Crows don’t mate with porcupines, or with seagulls, for that matter; and porcupines don’t mate with skunks.  So, in very broad general terms, these concepts underlying the term species, work fairly well.

But there are exceptions to this rule, or, more specifically, cases where the term species doesn’t have the neat classical boundaries associated with the concept of speciation.

First, occasionally animals of different species do breed with one another, even though they “shouldn’t.”  Recently a grizzly bear-polar bear hybrid was shot and killed in northern Canada.  And even though they’re different species, horses can and do mate with asses, and produce offspring.  So, since people knew that (sometimes, some) different species could nonetheless interbreed, the idea of species was modified to incorporate the idea that even if different species interbred – say a horse and an ass – the offspring would be sterile.  So another test of defining a species was whether its offspring were fertile.  As long as the offspring – the jackass – was sterile, the concept of species was okay.

But even that caveat is not watertight.  Although wolves and coyotes are considered to be different species, they do mate and reproduce, and have fertile offspring.  And lions don’t normally breed with tigers.  But they can, and can produce hybrid offspring:  Ligers or tigons.  Now, in fact, this doesn’t happen outside of zoos (partly because outside of one small area in India, the ranges of lions and tigers don’t overlap; and partly because lions and tigers preferentially seek out their own kind to mate with).  But sometimes, rarely, hybrid offspring –ligons, say –are fertile.

These situations – fertile wolf-coyote hybrids; fertile ligers seem to cause the clean definition of species to break down.

Moreover, it is not always easy to know whether a given animal fits within an already defined species, or should be assigned to a new species.  This can be particularly difficult given the normal variation of animals within a given species – regional differences in coloration, for example.  Likewise, the line between two closely related species can sometimes be blurry.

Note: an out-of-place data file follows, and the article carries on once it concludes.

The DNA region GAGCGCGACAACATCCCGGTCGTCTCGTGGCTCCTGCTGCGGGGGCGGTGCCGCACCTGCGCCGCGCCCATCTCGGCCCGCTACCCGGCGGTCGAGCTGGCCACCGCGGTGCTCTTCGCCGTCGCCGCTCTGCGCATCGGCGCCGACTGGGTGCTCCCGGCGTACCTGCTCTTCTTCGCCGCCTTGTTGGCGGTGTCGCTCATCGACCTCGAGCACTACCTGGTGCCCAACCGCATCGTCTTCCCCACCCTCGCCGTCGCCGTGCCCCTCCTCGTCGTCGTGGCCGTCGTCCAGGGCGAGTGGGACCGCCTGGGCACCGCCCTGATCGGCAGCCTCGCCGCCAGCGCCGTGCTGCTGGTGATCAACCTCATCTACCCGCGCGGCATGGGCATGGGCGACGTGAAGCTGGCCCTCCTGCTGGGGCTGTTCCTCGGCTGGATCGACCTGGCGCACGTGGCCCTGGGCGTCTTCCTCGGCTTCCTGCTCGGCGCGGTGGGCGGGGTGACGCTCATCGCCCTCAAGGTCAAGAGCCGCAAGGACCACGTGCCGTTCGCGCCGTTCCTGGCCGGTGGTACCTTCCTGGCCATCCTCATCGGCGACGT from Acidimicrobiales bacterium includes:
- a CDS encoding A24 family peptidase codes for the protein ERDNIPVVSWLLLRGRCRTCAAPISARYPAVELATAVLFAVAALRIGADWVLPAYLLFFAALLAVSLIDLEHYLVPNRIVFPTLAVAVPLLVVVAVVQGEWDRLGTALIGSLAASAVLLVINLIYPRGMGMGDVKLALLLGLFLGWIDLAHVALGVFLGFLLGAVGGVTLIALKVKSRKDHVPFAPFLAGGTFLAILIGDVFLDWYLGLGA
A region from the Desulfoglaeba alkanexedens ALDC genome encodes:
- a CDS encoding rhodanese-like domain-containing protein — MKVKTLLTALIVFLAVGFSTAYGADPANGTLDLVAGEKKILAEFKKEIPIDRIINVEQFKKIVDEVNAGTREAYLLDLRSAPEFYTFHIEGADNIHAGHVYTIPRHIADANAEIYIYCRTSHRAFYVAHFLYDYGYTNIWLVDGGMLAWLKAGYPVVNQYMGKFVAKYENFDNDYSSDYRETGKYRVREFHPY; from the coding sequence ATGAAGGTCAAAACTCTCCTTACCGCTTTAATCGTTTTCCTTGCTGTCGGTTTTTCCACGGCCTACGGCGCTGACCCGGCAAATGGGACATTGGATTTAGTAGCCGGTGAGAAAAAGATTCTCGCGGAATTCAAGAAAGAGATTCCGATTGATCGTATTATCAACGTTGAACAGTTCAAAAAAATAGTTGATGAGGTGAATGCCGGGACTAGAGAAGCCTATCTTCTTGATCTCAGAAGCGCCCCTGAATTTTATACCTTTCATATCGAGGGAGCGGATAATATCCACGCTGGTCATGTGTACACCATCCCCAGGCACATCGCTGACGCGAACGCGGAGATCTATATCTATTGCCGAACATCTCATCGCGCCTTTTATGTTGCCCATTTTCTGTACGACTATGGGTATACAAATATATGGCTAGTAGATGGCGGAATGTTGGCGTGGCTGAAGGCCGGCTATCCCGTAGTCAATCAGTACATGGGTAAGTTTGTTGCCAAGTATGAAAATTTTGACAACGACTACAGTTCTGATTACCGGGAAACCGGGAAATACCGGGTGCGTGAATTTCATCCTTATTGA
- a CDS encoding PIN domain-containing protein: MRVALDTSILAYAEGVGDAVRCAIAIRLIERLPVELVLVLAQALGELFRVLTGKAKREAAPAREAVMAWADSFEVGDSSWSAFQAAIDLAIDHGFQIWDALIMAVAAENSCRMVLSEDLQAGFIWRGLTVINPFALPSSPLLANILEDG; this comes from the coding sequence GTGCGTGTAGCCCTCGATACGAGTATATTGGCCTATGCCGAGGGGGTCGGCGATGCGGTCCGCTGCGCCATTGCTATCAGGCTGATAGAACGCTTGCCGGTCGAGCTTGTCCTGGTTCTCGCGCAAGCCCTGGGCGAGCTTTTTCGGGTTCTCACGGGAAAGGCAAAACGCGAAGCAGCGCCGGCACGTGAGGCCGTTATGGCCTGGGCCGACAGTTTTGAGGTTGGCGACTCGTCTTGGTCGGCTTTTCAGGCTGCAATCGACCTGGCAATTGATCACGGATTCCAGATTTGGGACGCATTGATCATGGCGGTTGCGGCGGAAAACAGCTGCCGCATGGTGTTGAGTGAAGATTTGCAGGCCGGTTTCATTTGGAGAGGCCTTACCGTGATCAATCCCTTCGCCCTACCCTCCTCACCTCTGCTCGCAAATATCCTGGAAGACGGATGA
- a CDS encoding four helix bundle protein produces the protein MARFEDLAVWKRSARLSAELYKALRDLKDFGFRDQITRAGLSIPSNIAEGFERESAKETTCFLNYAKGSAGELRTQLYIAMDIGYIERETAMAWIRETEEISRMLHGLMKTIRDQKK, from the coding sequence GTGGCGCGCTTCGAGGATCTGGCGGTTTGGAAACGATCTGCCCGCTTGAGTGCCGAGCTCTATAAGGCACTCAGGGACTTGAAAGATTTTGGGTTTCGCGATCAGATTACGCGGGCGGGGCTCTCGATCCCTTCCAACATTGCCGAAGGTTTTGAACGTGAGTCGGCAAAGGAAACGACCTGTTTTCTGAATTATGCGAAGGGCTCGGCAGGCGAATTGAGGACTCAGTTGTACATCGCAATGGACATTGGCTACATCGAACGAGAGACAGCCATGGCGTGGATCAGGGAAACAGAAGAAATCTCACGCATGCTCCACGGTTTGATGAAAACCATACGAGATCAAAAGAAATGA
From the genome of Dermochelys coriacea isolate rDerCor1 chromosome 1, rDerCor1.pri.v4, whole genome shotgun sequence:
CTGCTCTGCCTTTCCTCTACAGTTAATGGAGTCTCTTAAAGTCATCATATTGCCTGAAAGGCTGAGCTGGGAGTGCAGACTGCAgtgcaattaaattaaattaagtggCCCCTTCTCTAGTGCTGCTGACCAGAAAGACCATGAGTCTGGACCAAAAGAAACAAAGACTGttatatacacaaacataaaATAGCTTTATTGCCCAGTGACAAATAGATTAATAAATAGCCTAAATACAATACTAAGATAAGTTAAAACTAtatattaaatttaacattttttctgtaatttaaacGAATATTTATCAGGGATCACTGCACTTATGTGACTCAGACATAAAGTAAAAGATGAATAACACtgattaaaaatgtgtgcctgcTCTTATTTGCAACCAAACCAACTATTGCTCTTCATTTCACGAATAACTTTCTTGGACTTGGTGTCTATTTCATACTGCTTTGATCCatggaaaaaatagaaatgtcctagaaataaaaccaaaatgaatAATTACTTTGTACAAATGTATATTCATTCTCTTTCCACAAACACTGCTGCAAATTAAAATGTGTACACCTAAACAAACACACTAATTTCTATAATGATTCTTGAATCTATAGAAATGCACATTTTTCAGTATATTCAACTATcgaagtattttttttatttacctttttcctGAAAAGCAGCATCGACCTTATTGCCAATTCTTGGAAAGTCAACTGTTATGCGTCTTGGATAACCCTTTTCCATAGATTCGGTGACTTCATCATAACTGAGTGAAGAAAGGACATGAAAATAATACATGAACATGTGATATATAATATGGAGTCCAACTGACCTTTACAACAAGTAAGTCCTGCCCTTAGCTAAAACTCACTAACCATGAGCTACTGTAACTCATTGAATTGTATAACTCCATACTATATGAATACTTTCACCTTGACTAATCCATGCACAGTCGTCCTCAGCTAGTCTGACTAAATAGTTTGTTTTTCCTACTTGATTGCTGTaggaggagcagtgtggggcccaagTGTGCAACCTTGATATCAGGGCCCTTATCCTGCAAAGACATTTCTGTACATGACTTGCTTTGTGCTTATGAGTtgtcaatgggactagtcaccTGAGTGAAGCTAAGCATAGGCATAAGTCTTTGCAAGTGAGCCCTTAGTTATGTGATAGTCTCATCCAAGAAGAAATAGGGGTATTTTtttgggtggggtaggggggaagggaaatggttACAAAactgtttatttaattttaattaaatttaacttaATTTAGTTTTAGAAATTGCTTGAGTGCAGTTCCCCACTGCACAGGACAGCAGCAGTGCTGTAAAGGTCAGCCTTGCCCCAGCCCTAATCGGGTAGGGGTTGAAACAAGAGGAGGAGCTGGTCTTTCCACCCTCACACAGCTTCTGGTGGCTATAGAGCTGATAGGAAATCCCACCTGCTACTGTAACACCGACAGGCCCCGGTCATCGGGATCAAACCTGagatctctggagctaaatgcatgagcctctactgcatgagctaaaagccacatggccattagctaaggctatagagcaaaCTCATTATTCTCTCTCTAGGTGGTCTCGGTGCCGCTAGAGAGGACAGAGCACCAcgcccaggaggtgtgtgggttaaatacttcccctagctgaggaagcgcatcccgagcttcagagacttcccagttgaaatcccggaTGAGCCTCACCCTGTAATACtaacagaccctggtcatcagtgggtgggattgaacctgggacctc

So the notion of a species is neither perfectly clear, nor perfectly simple. Species is a concept that kind of works, but has lots of holes.

And yet – the idea does work, pretty well.  We can tell a robin from a blue jay, a skunk from a badger, an Indian elephant from an African elephant.

So while the idea of species isn’t perfect, it’s what we’ve got.  It means the same kind of animals, breeding only with the same kind of animal, and producing viable, fertile offspring.  Crows mate with crows, and have baby crows.  Same thing with porcupines, or killer whales.

Moving up the hierarchy, we come  to “genus.[2]

Genus comes into play when you see animals that are kind of like one another, but different, too.  Different kinds of giraffes, say, or seagulls.  They all look kind of similar, but there are enough differences so that it’s clear that they’re not the same.

That’s where genus comes in.

A genus is a group of closely related, quite similar species of animals.  So, for example, a house cat, is in the genus felis, together with other, small, closely related species of cats, such as the jungle cat, the black-footed cat, and the sand cat.[3]  There are lots of animals which have a common name, even though they may fall within different species.  So we might say, “oh look, there’s a sparrow,” even though there are a number of different species of sparrow.[4]  We’d say, “watch out – There’s a skunk,” even though there are different species of skunks.  So we use the name “sparrow” or “skunk” generically.  And that, kind of, is the concept of genus.

800px-Striped_Skunk

Oh hey – a skunk!